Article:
Rina Piccolo, Creator of Tina's Groove and one of Six Chix

16 April 2004

   Recently, I picked up a big city newspaper to check out their weekend colour comics. The section held many of the same strips and panels as my small-city newspaper, but one that I rarely see caught my attention. The star character had big eyes with long lashes, a tray of dinner plates in one hand and a sassy restaurant customer looking for trouble on the other. Deciding to check further into this intriguing strip, I surfed to the King Features site to find Tina’s Groove, created by Rina Piccolo. The first strip in the archives made me smile, the next produced a chuckle and by the time I had read back a couple of weeks to March 19th’s installment, I was giggling out loud. Tina has her groove and Rina has found her niche.

    Raised in Italian family (“every one of them is born a comedian” she noted), Rina Piccolo was able to see the funny side of life. She drew on the walls at home and pored over the comics in her childhood home in Toronto, Ontario. She began her career in cartooning in 1989, her very first cartoon submission was accepted by “Now” magazine. “That early acceptance gave me a false sense of how hard the next years were going to be. It was followed by trillions of rejections,” said Rina on Washington Post’s Online Chat in June, 2003. *(1) But, she didn’t give up.

    Canadian publishers were unreceptive to Rina’s cartoons, finding them funny but never getting back to her. She turned to the US market and received a positive response.

    Rina’s next success came with “Comic Relief,” a magazine that published her cartoon work for several years in the early 1990s. In time, a small-press publisher reading “Comic Relief” noticed Rina’s distinctive wry and uproarious sense of humour. She was given opportunity to publish her comics in a book. Laugh Lines Press published “Stand Back, I Think I’m Gonna Laugh” in 1994. Following its success, Rina created two more books, “Kicking the Habit: A Collection of Cartoons on the Catholic Church,” published in 1996 and “Rina’s Big Book of Sex Cartoons” in 1997, also through Laugh Lines Press.

six chicks piccolo

    Along with the books, Rina’s cartoons have appeared on greeting cards and in a number of magazines. Her work made a big impression on King Features editor-in-chief, Jay Kennedy. He enlisted Rina along with five other talented cartooning women (Isabella Bannerman, Kathryn LeMieux, Ann Telnaes, Margaret Shulock and Stephanie Piro) to form Six Chix. The idea was to feature “the work of one cartoonist every day of the week,” said Kennedy. The women chosen “each have a strong voice coupled with a distinctive drawing style. They’re definitely contemporary cartoonists,” he said. Six Chix was a hit from the start, picking up 110 newspapers on its debut in January, 2000. According to Kennedy, it was the most successful launch since Scott and Borgman’s “Zits” debut. But Rina has too much of a funny bone to settle for making readers laugh only one day a week…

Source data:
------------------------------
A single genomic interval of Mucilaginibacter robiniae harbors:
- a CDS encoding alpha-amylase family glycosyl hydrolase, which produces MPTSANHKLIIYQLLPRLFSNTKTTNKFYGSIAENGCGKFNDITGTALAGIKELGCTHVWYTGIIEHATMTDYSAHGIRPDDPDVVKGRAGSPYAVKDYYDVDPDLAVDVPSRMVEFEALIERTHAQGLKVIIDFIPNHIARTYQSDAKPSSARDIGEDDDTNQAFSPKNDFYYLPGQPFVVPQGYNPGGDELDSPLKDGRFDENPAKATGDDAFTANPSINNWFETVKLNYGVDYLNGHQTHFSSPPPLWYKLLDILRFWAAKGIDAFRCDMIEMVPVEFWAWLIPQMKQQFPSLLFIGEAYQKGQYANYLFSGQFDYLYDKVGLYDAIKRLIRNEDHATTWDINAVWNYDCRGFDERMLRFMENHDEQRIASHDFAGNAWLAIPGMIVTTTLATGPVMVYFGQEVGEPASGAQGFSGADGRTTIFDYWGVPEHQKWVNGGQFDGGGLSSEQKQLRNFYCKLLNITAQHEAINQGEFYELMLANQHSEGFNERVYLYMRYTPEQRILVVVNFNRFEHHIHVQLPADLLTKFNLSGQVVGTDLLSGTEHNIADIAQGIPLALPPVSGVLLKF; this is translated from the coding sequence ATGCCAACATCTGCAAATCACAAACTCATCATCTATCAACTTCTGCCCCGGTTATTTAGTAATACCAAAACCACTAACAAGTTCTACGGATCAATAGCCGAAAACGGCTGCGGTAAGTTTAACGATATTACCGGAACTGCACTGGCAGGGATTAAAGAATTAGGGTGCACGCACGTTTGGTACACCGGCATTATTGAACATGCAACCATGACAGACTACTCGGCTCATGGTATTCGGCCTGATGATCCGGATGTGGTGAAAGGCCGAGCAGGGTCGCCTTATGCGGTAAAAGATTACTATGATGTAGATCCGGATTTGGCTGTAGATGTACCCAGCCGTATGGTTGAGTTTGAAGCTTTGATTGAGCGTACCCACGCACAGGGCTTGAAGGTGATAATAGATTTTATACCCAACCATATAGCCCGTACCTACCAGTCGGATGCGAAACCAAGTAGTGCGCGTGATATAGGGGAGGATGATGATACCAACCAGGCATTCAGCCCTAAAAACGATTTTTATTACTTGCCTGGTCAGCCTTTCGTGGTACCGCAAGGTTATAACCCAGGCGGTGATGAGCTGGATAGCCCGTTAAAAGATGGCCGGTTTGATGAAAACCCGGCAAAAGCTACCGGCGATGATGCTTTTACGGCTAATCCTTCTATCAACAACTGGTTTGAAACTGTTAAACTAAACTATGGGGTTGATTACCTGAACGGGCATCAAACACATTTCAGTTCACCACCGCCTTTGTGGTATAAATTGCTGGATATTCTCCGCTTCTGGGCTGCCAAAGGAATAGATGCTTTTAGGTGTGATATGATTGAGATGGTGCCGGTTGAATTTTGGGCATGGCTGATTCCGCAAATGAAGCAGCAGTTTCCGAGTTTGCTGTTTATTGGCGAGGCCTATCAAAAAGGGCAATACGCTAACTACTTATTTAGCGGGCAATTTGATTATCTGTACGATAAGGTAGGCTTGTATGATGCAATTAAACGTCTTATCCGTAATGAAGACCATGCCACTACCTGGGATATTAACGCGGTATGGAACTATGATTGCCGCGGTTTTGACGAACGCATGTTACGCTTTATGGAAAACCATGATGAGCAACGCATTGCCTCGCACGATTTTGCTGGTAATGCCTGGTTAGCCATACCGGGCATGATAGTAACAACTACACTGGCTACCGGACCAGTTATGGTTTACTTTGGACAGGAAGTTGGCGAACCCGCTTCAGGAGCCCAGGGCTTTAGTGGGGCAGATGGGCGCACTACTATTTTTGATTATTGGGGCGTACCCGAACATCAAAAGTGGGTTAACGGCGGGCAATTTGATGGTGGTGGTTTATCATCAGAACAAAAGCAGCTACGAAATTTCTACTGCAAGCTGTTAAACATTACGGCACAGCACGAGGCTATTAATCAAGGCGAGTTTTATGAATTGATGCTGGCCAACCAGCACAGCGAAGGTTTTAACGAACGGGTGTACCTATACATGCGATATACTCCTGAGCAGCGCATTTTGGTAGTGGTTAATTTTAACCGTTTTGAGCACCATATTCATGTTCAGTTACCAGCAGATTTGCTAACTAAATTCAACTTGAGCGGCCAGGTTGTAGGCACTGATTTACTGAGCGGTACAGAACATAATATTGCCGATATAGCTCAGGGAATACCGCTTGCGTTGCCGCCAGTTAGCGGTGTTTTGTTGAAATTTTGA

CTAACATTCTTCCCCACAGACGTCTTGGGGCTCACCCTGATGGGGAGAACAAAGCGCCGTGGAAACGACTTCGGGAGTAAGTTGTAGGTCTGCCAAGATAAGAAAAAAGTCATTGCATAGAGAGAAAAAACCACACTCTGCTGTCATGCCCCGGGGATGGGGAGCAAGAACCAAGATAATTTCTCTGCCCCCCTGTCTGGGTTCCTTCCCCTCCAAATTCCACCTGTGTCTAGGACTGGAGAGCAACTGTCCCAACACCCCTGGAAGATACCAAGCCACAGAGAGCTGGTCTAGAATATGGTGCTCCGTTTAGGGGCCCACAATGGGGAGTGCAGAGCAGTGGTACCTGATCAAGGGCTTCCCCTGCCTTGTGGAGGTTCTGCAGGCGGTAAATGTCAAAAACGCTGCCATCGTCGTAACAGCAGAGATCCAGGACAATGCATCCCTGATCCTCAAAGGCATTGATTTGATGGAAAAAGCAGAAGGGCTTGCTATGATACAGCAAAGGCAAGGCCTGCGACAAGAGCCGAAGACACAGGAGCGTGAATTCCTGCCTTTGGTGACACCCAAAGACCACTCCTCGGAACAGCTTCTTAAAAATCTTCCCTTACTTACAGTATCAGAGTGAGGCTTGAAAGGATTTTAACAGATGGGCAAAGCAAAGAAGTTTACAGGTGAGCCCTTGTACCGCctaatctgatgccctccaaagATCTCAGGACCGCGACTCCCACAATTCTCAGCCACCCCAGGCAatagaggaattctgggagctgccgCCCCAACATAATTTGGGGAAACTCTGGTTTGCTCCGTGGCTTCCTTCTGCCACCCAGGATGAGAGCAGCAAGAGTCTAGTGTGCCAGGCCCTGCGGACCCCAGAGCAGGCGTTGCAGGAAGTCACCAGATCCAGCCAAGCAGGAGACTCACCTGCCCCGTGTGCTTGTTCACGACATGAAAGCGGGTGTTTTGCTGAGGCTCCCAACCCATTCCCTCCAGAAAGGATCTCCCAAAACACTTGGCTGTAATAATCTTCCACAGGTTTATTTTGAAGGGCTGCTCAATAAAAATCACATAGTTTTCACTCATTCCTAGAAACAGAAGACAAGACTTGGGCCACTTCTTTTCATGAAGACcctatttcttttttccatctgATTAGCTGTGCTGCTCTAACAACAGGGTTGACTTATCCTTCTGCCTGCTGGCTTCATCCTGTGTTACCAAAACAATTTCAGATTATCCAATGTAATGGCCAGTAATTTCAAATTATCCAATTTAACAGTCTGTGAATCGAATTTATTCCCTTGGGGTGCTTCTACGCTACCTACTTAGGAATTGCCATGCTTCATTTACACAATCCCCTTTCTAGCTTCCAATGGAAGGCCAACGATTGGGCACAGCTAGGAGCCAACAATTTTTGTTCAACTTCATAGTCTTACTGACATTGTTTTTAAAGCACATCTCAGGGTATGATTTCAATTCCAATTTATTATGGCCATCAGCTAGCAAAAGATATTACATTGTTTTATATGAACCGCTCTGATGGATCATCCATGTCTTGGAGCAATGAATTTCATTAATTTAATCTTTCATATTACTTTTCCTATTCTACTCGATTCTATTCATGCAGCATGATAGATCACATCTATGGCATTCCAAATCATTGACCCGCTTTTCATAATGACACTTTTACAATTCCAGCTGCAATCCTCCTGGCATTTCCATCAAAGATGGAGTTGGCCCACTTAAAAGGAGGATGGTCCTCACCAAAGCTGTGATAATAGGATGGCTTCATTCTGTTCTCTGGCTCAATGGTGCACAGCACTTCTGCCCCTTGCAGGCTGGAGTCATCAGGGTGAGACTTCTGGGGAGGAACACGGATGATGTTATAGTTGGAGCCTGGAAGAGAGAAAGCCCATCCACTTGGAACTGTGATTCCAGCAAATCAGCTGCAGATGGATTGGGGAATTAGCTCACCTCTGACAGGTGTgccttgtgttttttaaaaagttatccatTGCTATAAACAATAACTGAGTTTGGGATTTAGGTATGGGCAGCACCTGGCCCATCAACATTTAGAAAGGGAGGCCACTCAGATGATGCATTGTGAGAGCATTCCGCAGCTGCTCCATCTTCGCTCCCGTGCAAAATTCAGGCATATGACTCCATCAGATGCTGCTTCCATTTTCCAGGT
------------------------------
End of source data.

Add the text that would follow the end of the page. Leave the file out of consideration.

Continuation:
While working on Six Chix, she began developing her own spirited comic strip, Tina’s Groove. Rina worked as a waitress to keep ends meeting. It was not her thing, trying to remember who ordered what and to balance the tray. “I was demoted to hostess… But I loved working in a restaurant, loved all the behind-the-scenes fun,” Rina told The Dallas Morning Press, April 11, 2004. *(2)

    Rina drew strips related to the restaurant work and her King Features editor encouraged her to make her new comic character a waitress. But, Rina said, “Unlike me, Tina is a great waitress – and she’s proud of it, which is a lot different from the usual notion.” Tina is the modern, empowered woman, able to take care of herself while being kind to others.

    After a year of cartoon development, Tina’s Groove debuted in March 2003. It has reached almost 100 newspapers and is growing in popularity. The comic strip is optimistic and joyful, not focused on the miserable grind of life but on the funny side. Rina finds the enjoyment in Tina’s Groove in the relationships Tina has with co- workers, with friends and with customers of all sorts, from complainers to the really weird. The cartoonist avoids any kind of “loser” attitudes.

    Creating two popular cartoons is a time-consuming effort, more than full-time work During the Online Chat, Rina commented on how she does her work. “I discover ‘Six Chix' gags when I’m fishing for ‘Tina’s Groove' gags… I do my writing for both strips at the same time, usually two to three days a week.” She draws the comics on separate days, working six days a week and occasionally more. *(1) She wouldn’t mind more days in the week.

Tina's Groove

    Aspiring cartoonists can learn valuable information from following Rina’s example. She suggested that new cartoonists show their work to strangers for unbiased opinions. “When you’re just beginning, it’s important to know if you can be competitive in the business.” She also noted, “Don’t write for other people; write for yourself because when you’re writing honestly, that’ll be your best work.” *(1)

    Rina Piccolo must have taken her own good advice and be writing for herself with Tina's Groove – we are seeing her best work and it certainly makes me laugh!

Read the chat with Rina Piccolo on WP’s Live Online from June 13, 2003:
*(1) http://discuss.washingtonpost.com/zforum/03/r_style_cartoon061303.htm

Tina’s Groove article in The Dallas Morning News:
*(2) canadianclub-ntx.com/rinapiccolo.htm (Link broken)

Tina’s Groove on King Features Syndicate:

Six Chix on King Features Syndicate:

Photo of Six Chix:

An interview with Rina about her book, “Kicking the Habit: cartoons about the catholic church” published in:

© Susanna McLeod 2004
(Originally published in The Cartoonists on suite101.com.)